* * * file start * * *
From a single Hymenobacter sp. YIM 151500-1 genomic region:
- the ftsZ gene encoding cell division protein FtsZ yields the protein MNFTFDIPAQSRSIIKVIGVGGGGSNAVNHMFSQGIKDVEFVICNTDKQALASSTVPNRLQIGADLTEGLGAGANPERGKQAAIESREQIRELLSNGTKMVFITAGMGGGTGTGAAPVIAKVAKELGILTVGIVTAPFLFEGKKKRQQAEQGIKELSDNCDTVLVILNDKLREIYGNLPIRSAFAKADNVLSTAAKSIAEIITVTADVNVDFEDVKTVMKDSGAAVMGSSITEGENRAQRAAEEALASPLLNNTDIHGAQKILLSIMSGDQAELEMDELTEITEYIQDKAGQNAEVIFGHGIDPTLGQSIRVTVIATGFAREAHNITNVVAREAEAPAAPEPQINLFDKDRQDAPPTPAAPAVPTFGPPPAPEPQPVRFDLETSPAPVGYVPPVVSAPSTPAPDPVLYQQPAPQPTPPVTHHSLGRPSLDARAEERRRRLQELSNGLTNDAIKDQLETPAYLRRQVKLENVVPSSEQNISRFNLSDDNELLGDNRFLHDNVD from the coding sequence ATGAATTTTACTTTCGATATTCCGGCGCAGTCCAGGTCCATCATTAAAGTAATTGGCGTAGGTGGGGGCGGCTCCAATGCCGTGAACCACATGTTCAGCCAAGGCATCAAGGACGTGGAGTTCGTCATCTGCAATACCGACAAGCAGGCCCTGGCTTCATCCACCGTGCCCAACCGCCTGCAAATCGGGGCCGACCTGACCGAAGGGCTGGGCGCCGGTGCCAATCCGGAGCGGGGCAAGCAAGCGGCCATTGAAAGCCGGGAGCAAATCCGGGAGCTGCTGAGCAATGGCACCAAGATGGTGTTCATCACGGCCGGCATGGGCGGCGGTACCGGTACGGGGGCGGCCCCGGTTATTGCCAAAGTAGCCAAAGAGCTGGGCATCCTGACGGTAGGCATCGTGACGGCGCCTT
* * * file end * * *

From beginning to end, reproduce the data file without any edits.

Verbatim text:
From a single Hymenobacter sp. YIM 151500-1 genomic region:
- the ftsZ gene encoding cell division protein FtsZ yields the protein MNFTFDIPAQSRSIIKVIGVGGGGSNAVNHMFSQGIKDVEFVICNTDKQALASSTVPNRLQIGADLTEGLGAGANPERGKQAAIESREQIRELLSNGTKMVFITAGMGGGTGTGAAPVIAKVAKELGILTVGIVTAPFLFEGKKKRQQAEQGIKELSDNCDTVLVILNDKLREIYGNLPIRSAFAKADNVLSTAAKSIAEIITVTADVNVDFEDVKTVMKDSGAAVMGSSITEGENRAQRAAEEALASPLLNNTDIHGAQKILLSIMSGDQAELEMDELTEITEYIQDKAGQNAEVIFGHGIDPTLGQSIRVTVIATGFAREAHNITNVVAREAEAPAAPEPQINLFDKDRQDAPPTPAAPAVPTFGPPPAPEPQPVRFDLETSPAPVGYVPPVVSAPSTPAPDPVLYQQPAPQPTPPVTHHSLGRPSLDARAEERRRRLQELSNGLTNDAIKDQLETPAYLRRQVKLENVVPSSEQNISRFNLSDDNELLGDNRFLHDNVD from the coding sequence ATGAATTTTACTTTCGATATTCCGGCGCAGTCCAGGTCCATCATTAAAGTAATTGGCGTAGGTGGGGGCGGCTCCAATGCCGTGAACCACATGTTCAGCCAAGGCATCAAGGACGTGGAGTTCGTCATCTGCAATACCGACAAGCAGGCCCTGGCTTCATCCACCGTGCCCAACCGCCTGCAAATCGGGGCCGACCTGACCGAAGGGCTGGGCGCCGGTGCCAATCCGGAGCGGGGCAAGCAAGCGGCCATTGAAAGCCGGGAGCAAATCCGGGAGCTGCTGAGCAATGGCACCAAGATGGTGTTCATCACGGCCGGCATGGGCGGCGGTACCGGTACGGGGGCGGCCCCGGTTATTGCCAAAGTAGCCAAAGAGCTGGGCATCCTGACGGTAGGCATCGTGACGGCGCCTT